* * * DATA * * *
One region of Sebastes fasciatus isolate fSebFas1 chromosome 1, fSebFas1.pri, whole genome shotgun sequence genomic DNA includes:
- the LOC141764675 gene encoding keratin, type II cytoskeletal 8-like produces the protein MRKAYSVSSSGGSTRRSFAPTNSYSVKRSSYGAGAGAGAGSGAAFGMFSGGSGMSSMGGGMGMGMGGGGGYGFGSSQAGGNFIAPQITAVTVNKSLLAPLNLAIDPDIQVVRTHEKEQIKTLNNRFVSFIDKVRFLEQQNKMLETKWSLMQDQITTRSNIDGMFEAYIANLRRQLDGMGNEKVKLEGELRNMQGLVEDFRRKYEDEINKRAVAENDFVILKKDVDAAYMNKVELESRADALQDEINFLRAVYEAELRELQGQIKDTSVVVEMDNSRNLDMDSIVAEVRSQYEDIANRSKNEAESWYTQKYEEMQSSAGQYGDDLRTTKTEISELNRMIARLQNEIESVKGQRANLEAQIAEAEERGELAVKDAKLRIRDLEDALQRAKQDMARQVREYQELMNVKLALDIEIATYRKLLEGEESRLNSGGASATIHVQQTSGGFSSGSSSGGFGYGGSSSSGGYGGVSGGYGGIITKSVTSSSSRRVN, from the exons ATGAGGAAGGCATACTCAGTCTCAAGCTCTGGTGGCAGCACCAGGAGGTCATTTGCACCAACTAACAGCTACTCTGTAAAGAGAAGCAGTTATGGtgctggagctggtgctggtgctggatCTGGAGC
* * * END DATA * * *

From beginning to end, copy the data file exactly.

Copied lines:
One region of Sebastes fasciatus isolate fSebFas1 chromosome 1, fSebFas1.pri, whole genome shotgun sequence genomic DNA includes:
- the LOC141764675 gene encoding keratin, type II cytoskeletal 8-like produces the protein MRKAYSVSSSGGSTRRSFAPTNSYSVKRSSYGAGAGAGAGSGAAFGMFSGGSGMSSMGGGMGMGMGGGGGYGFGSSQAGGNFIAPQITAVTVNKSLLAPLNLAIDPDIQVVRTHEKEQIKTLNNRFVSFIDKVRFLEQQNKMLETKWSLMQDQITTRSNIDGMFEAYIANLRRQLDGMGNEKVKLEGELRNMQGLVEDFRRKYEDEINKRAVAENDFVILKKDVDAAYMNKVELESRADALQDEINFLRAVYEAELRELQGQIKDTSVVVEMDNSRNLDMDSIVAEVRSQYEDIANRSKNEAESWYTQKYEEMQSSAGQYGDDLRTTKTEISELNRMIARLQNEIESVKGQRANLEAQIAEAEERGELAVKDAKLRIRDLEDALQRAKQDMARQVREYQELMNVKLALDIEIATYRKLLEGEESRLNSGGASATIHVQQTSGGFSSGSSSGGFGYGGSSSSGGYGGVSGGYGGIITKSVTSSSSRRVN, from the exons ATGAGGAAGGCATACTCAGTCTCAAGCTCTGGTGGCAGCACCAGGAGGTCATTTGCACCAACTAACAGCTACTCTGTAAAGAGAAGCAGTTATGGtgctggagctggtgctggtgctggatCTGGAGC